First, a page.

Workers have often found it hard to challenge platform companies on their pay. The earnings that platforms promise are theoretically achievable if workers can hit specific conditions — a certain number of gigs, for example — but those targets are often contingent on factors outside of the workers’ control.
It’s hard to know if the algorithm’s decisions are unfair or not, but it’s easy for the platform to say that a worker’s low earnings are their own fault because they’ve failed to achieve arbitrary targets, or because customers haven’t rewarded them through higher ratings or tips. (Fifty-one percent of respondents to Rest of World’s survey said that they make more than half their earnings from gratuities — tip your rider.)
Rest of World did find one Ukrainian delivery rider, Serhii, who was a vocal supporter of algorithmic management and was adamant that those who couldn’t cut it on the platforms were simply lazy. He rides in Kyiv for 12 hours a day on a rented motorbike, which he drives without a license.
Everyone Pavlo knew who complained to the platforms about their pay and conditions was told the same thing, he said, “You have to be grateful that you have the job when other people lost theirs because of the pandemic and be happy for what you have.”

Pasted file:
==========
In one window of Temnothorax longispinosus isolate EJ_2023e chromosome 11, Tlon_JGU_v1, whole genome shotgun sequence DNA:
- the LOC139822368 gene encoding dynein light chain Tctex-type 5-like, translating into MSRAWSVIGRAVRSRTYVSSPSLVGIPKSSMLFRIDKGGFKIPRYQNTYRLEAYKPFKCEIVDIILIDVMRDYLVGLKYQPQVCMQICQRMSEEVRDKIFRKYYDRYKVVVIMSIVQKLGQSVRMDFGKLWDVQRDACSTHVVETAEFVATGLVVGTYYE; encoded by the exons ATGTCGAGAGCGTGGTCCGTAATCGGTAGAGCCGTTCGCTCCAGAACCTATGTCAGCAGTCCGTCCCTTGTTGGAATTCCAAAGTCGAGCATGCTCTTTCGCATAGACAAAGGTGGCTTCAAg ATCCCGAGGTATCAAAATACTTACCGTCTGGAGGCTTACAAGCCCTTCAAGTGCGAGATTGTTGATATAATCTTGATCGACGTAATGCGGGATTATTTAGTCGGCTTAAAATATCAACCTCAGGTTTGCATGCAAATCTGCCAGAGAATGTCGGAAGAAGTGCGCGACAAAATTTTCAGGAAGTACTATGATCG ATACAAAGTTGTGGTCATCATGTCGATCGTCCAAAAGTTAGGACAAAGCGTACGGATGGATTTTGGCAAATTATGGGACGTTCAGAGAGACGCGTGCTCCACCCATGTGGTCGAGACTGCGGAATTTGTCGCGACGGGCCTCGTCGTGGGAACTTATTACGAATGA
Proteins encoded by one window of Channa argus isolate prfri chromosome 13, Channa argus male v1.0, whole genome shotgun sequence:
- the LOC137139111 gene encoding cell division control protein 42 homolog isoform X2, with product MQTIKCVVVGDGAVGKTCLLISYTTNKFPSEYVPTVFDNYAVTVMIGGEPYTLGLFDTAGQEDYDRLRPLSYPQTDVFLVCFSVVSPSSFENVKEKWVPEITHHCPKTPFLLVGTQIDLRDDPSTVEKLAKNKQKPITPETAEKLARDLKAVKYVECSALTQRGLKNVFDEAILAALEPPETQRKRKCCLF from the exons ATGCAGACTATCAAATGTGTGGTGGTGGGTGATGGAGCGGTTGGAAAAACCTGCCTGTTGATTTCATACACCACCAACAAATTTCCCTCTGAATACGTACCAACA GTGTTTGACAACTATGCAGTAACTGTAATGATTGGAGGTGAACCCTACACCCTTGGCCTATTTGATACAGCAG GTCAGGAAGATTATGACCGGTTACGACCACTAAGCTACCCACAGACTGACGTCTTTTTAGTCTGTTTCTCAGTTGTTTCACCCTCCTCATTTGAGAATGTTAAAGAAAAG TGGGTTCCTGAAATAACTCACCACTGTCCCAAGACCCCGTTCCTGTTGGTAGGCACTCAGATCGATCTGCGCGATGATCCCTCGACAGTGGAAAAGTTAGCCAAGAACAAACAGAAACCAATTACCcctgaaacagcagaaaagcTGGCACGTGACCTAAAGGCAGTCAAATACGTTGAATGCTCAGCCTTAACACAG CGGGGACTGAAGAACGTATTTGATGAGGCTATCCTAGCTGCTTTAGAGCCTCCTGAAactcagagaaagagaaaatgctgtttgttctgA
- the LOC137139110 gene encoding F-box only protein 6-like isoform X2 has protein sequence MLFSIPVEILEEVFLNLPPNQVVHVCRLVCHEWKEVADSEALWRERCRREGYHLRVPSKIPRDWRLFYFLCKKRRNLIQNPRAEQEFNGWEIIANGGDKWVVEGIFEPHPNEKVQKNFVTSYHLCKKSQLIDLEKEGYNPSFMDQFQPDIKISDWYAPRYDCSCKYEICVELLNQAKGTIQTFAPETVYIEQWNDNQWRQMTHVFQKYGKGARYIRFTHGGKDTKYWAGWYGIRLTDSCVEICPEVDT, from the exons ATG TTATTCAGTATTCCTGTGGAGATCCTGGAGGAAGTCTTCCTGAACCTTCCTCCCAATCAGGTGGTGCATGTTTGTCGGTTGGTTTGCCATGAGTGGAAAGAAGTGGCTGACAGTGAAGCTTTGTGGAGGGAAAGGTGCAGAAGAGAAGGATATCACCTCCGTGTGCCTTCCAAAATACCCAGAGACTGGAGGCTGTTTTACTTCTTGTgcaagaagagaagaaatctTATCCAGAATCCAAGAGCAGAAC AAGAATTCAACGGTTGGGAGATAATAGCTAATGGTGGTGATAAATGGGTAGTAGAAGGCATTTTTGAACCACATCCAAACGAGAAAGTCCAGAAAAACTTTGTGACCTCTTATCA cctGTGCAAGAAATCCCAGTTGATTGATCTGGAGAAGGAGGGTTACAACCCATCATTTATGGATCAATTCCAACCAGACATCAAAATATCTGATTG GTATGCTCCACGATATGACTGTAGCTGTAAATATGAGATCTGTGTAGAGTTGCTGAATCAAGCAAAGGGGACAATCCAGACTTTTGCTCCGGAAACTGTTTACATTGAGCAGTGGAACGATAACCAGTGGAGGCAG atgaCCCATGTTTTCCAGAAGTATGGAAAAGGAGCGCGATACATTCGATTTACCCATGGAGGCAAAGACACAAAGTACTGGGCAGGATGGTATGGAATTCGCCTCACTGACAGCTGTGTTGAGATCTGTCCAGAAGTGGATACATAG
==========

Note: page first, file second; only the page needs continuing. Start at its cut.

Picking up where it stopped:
Rest of World’s survey shows that workers’ feelings about the platforms are complex. Many — more than 60% — said that they were financially satisfied. But, at the same time, 62% also said that they were frequently anxious and scared on the job, afraid of accidents, assaults, illness, or simply not making enough money to cover their costs. More than two-thirds of the workers surveyed by Rest of World said they want out within a year. More than a quarter said they were planning on quitting within a month.
The individual stresses and the insecurity faced by gig workers are likely to have a broader social impact as platform work becomes more deeply embedded in economies. While the label “the Uber of …” has passed into parody, “platformization” is a standard feature of venture-funded technology. Meanwhile, the pioneers of the industry continue to expand their reach into new sectors — from ride-hailing into food delivery, and food delivery into groceries and logistics — as they look for ways to sweat their model.